Sunday, November 28, 2010

On a clear day at Montserrat

On Friday I took Payal and Sunitra up to montserrat mountain to discover the spiritual heart of Catalonia.  My first thought as we approached the mountain: what a spectacularly clear day! I have rarely seen the mountain so clear, and skies so blue. We arrived with no problems, and more importantly no crowds. Although a large bus pulled in behind us, so we hurried a bit over to the monastery to get in line for la Moreneta. We only had to wait a few minutes, and once inside there was virtually no line, again something rarely seen at the mountain. I was also pleased to see the new brochures explaining each of the chapels you walk through on your way to the statue. As both Payal and Sunitra brought their super-cameras, we took a bit longer and let some of the people behind us go through as we stopped to enjoy the art and the moment.

Having beaten the crowd which was already stretching a fair bit out the doors by the time we got out of the Cami de Ave Maria, we stopped outside for a few more pictures and some history of the area. The blue skies even allowed for distant view of the Collserrola Tower above Barcelona. Our walk to the Holy Cave was enjoyable, if a bit nippy (the temps were hovering in the mid-30s). We even had time for some yoga and stretching exercises (and for a bit of rosemary picking) as we waited for the Cremallera back up to the monastery.

After a bite of mel i mato, we headed back to Barcelona to finish their visit at the Sagrada Familia. Every time I go I see something new, and of late this is more true than ever.  For those of you who haven't been there in the last few months, the inside has come along so far that it is mesmerizing just to wander around and see the details. What a great way to end a visit to Barcelona!

For more information or for your own private guided tour of Spain, contact The Spanish Touch.

Friday, November 26, 2010

Thankgiving Day Wine Tour

Thanksgiving, as I mentioned yesterday, is one of my favorite holidays. But since it is not a Spanish holiday, we will be celebrating over here on Saturday. But I did have the good fortune to spend the holiday this year with a couple of Americans: Payal and Sunitra joined me for a tour of the Penedes and cava wine region. At our first stop, our tour visited Mas Comtal, where we were given a wonderful 2 and a half hour visit through the vineyards and even had the chance to taste wine grapes and some figs from the fig tree! After tasting 4 of the different wines we stopped for a quick bite at a local restaurant, where we ate our fill before heading out one more time.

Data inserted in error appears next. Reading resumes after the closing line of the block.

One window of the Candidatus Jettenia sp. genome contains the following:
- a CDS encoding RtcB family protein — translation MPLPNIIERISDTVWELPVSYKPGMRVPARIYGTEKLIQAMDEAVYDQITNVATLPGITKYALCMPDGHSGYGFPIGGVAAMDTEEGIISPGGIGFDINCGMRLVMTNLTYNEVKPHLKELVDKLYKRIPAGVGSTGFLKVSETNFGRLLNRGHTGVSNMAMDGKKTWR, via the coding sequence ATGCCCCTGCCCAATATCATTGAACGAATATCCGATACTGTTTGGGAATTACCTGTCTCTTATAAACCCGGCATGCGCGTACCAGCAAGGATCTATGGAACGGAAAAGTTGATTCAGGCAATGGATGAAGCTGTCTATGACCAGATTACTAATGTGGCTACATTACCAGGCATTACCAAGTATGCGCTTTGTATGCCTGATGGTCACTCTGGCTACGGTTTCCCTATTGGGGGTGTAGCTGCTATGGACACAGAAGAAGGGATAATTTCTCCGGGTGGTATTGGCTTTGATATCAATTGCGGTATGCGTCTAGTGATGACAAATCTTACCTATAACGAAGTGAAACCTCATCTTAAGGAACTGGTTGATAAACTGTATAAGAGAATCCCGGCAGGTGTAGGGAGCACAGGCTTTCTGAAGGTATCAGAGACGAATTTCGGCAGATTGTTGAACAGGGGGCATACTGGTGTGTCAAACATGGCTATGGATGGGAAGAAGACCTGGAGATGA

After lunch it was cava time, and Ernest was, as always, an obliging host at Rimarts. His explanations of the differences between the hand-crafted and industrialized cava systems highlighted just how unique their artisinal cavas are.

For more information about a private guided tour in Spain contact The Spanish Touch.

Tuesday, November 23, 2010

An anticipated arrival - Snow season begins in Spain

If you've ever been here, you know that Spain is much more than Sol y Playa. And as we approach the winter time, it's time to put away the bathing suits and reach for the ski poles. Spain, as one of the most mountainous countries in Europe (!!) is replete with ski possibilities. Last weekend (November 20-21) the ski season officially opened at Grandvalira in the Pyrenees mountains, where in and around Andorra they got more than 40 cm of fewsh powder. But if you are not in the North, fear not! Madrid's got mountains, too. And for those of you in Andalusia, head over to Sierra Nevada towering over Granada, the highest mountain in southern Europe!

For more information or for help planning your next private guided tour in Spain, contact The Spanish Touch.

Monday, November 22, 2010

Paris to Spain on the High-Speed Train - at last!!

Finally. After years of work, the connection between France and Spain will be completed on December 19. The TGV in Paris will start selling tickets from Paris to Figueres (Girona) tomorrow. The final leg of the journey between Figueres and Barcelona is currently scheduled to be finished in 2012. In the meantime, the journey from Figueres to Paris (or vice versa) will cost riders between 54 and 110 euros for the 5 and a half hour ride.

The high-speed train from Figueres also goes to Perpignan and Montpellier. For those who wish to travel from Barcelona to Paris on the train, the connection is simple: take the train to Figueres and then make the connection. In approximately 7 hours get off the train in Paris!

For more information or for help planning a private guided tour in Spain, contact The Spanish Touch.

Saturday, November 20, 2010

Valencia - a Lonely Planet top 10 destination for 2011